• Ed75

            The ninth commandment does indeed involve thought, it’s kind of a bridge to the internal commandments of the Beatitutes. Taking what belongs to someone else is so serious that God doesn’t even want us to think of it.
            The slavery question is involved. When Moses led the people out of Egypt, God wanted to make a covenant with the first-born of Israel. But they sinned by worshipping the Golden Calf (they had not left the gods of Egypt, the Egyptians worshipped cows, etc.). The tribe of the Levites alone stood up for the Lord, and slew 3,000 of the idol worshippers. God made a covenant with the tribe of the Levites, Leviticus, and from then on a priest had to come from the tribe of Levi.
            After 40 years in the desert, and the death of that generation, they were at Moab ready to enter the promised land. And this new generation committed a sin equally grevious, in Moab, they worshipped the Baal of Peor. God made a new covenant with them as a result, Deuteronomy.
            Both these covenants had a penitential and restrictive nature (see Scott Hahn’s books or Jeff Cavins ‘The Great Adventure’ series), kind of like a father who has to detail many more rules and restrictions if his son is rebellious and disobedient than if he is cooperative.
            All these disciplinary laws, different from the ten commandments, ended with Jesus, and are often the laws Paul is talking about as unnecessary at this time.

          • X-Christian

            Thanks again for continuing the conversation. I think I read Jeff Cavins work at some point.

            But getting back to your comments about being punished for thought crime…
            You said, “God doesn’t even want us to think of it.”

            Yet, shouldn’t God know the human mind better than we do? After all, coveting is part of Jesus’ parables. One must covet a larger return on an investment in order to satisfy the Parable of the Talents or to satisfy the nobleman in the Parable of the Minas. So there is a contradiction in these preachments.

            Also, not ‘coveting’ would stifle creativity. If your neighbor has a better tool, or warmer jacket on account of a new material or sewing pattern, the process of coveting will initiate your own purchase of that tool or your making of a similar jacket for your spouse or your children to keep them warmer.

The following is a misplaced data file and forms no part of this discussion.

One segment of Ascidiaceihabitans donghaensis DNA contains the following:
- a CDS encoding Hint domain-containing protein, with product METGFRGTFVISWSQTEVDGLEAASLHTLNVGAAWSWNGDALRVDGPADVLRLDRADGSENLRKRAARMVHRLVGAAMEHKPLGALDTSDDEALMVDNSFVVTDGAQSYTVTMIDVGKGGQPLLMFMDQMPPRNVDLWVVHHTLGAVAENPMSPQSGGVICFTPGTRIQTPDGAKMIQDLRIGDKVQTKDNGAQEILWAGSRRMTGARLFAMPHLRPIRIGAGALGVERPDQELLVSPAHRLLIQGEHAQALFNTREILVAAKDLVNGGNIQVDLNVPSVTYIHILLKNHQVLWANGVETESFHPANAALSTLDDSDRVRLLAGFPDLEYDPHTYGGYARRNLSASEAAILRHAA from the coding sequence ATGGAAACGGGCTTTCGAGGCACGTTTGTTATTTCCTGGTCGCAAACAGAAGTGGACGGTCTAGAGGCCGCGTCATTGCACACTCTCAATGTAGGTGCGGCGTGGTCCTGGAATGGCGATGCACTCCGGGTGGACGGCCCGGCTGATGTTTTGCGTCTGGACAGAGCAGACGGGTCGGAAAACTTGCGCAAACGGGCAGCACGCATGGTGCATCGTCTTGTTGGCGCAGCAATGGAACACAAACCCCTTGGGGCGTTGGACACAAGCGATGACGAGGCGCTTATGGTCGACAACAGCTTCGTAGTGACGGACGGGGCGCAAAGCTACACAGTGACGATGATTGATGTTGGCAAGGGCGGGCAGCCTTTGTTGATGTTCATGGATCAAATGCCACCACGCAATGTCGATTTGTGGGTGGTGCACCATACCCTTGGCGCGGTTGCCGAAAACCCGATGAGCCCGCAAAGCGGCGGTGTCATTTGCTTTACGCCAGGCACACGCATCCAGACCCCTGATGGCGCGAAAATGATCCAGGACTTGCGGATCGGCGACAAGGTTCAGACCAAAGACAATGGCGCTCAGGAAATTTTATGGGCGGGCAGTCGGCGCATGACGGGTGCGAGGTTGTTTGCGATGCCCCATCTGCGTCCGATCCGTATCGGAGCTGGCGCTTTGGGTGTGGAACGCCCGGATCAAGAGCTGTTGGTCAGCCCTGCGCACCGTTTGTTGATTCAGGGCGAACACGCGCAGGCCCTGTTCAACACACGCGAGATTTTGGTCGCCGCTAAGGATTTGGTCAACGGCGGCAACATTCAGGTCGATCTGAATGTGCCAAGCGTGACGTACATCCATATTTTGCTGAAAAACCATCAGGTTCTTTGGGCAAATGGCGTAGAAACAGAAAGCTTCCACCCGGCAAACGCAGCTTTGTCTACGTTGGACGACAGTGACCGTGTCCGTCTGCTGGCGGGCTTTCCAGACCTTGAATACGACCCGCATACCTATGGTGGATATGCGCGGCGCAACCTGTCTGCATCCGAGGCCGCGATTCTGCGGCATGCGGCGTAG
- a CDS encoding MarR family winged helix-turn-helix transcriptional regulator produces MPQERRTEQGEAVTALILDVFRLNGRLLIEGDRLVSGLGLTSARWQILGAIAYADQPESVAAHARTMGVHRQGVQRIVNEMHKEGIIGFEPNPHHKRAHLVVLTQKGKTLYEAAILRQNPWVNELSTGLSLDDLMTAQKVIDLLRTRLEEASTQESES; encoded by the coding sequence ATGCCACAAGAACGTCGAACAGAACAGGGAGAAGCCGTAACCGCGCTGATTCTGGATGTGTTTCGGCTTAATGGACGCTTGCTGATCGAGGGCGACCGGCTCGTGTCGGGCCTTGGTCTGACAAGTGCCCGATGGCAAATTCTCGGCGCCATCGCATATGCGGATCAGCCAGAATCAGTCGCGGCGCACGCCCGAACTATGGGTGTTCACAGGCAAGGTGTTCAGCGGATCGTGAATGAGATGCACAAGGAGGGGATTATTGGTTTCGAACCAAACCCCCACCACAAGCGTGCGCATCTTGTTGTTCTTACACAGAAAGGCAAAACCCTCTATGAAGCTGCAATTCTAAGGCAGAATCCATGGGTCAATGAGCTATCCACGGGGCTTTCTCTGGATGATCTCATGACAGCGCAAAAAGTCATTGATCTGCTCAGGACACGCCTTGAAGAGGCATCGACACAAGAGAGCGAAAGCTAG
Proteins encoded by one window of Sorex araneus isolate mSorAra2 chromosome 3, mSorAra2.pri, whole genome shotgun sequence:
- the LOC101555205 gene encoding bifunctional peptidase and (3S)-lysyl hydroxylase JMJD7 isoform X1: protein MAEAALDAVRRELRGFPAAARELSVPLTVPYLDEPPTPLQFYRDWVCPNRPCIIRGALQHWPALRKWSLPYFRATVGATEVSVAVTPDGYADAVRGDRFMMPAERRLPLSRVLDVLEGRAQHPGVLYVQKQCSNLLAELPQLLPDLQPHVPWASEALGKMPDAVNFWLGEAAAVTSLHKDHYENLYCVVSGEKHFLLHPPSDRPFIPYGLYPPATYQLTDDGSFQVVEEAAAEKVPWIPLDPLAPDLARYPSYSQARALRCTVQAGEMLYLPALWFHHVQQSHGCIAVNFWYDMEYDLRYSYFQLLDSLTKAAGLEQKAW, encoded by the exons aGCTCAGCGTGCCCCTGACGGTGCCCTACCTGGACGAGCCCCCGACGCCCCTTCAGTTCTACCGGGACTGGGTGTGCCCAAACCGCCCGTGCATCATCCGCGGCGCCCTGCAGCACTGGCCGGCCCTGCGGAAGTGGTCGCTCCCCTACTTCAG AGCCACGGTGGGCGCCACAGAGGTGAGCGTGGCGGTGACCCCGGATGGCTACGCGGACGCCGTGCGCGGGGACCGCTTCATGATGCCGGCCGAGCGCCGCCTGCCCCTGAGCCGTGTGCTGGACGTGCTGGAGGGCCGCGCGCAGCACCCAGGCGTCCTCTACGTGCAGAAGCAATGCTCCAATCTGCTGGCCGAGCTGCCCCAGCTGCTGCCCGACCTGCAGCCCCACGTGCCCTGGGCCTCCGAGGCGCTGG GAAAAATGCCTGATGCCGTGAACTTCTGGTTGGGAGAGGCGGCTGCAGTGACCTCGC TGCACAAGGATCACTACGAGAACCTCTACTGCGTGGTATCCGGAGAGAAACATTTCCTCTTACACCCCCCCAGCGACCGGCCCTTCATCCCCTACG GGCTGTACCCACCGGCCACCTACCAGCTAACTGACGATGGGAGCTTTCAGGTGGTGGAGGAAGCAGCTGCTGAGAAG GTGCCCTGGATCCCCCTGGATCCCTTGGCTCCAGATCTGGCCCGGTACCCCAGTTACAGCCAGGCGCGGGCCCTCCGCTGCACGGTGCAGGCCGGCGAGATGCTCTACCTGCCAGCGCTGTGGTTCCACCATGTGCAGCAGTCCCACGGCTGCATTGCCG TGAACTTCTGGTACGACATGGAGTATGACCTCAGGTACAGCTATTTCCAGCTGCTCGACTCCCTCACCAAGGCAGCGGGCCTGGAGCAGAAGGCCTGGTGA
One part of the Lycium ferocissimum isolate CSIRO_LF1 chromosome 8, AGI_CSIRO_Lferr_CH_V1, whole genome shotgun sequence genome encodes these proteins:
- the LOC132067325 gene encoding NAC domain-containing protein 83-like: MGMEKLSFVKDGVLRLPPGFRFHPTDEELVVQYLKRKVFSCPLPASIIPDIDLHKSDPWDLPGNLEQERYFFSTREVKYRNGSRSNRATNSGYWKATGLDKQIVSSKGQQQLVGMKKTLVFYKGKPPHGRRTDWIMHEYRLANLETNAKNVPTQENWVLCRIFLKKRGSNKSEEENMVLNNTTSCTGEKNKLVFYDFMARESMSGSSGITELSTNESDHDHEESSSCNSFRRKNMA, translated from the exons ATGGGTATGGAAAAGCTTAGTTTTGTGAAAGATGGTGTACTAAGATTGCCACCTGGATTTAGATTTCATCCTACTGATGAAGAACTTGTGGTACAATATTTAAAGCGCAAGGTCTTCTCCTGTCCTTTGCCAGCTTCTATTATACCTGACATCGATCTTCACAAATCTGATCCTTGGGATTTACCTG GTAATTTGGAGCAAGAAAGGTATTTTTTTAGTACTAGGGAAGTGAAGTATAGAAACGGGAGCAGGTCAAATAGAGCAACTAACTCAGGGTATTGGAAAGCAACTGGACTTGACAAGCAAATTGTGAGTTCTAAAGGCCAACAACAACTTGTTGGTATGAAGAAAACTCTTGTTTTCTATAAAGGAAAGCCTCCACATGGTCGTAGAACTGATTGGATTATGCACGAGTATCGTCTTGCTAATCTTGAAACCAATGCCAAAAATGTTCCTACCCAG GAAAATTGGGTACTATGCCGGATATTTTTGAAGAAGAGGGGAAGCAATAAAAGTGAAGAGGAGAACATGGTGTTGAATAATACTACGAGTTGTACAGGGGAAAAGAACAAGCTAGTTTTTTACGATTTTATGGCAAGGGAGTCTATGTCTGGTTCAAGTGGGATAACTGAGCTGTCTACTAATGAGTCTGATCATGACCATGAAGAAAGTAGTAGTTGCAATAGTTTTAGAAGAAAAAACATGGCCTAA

Coveting need not result in ‘taking’ or ‘stealing’ which are already wrong.
            Coveting is usually completely innocent and almost always natural.

            Coveting a neighbor’s wife (lust) is trickier and cannot be avoided (if you want to be honest). Though ACTING on lust can be easily avoided.

            Atheists – who wouldn’t necessarily look for wisdom in the commandments – follow the golden rule of reciprocity instead, which is just as good – and likely better than the commandments.

            I would suggest it might be possible that “thought crimes” such as coveting or lust would be a problem in ancient times if the person in question were what we would call today a psychopath.

            Psychopaths must have been quite mysterious to the ancient world – they feel no pain and act on any impulse. Psychopaths have never made much good use of the commandments. I suspect such individuals (though small in number) were the reason such thought crimes were created. It was a primitive effort to control psychotic behavior. My speculation only.

            In any case, there are already commandments against adultery and stealing.

            “Thou shalt not covet” remains, to me, a thought crime and a serious problem because it teaches children at a very early age that God knows the privacy of their thoughts and will punish accordingly.

            I would submit, That is not healthy for anyone.

          • X-Christian

            Happy New Year!


            You said, “All these disciplinary laws, different from the ten commandments, ended with Jesus…”

            I don’t think so.
            Jesus commands directly from Leviticus.

            “…Follow the commands, Do not commit adultery, Do not kill, do not steal, do not bear false witness, DEFRAUD NOT…” (Mark 10:19)

            Yet, the 10 commandments do not include DEFRAUDING. Only in Leviticus do we find this law.

            “Thou shalt not defraud thy neighbor,” (Lev. 19:13)

            So Jesus is not limiting the Commands to the 10 Commandments, but directly goes to a broader list involving Leviticus and perhaps other laws, the end points of which are not known.

          • Ed75

            On the other hand, there is another theme. One might point to King Saul: he was commanded by God through a prophet (Samuel?) to conquer a people, a very sinful people, and he was told to destroy all the people and all their goods because they were very sinful and wicked. He destroyed them, but he kept some of their desirable goods because they were useful. But this people were so wicked that God didn’t even want their goods among his people. Because of his disobedience the kingship was taken away from Saul and given to David. The point is that God ordered the destruction of all this people, not even to take them as slaves. It is severe to kill or take slaves, though it was the practice, but it shows us how much God hates sin. In the New Covenant (Testament) this is our attitude toward sin and the evil angels, it was prefigured by the actions of the Israelites toward the nations that opposed them. (Also the Israelites had laws on how to deal with their slaves – like jubilee years – which meant that they had less harsh treatment than otherwise, and the commendments about not working on the
            Sabbath include the slaves and servants.)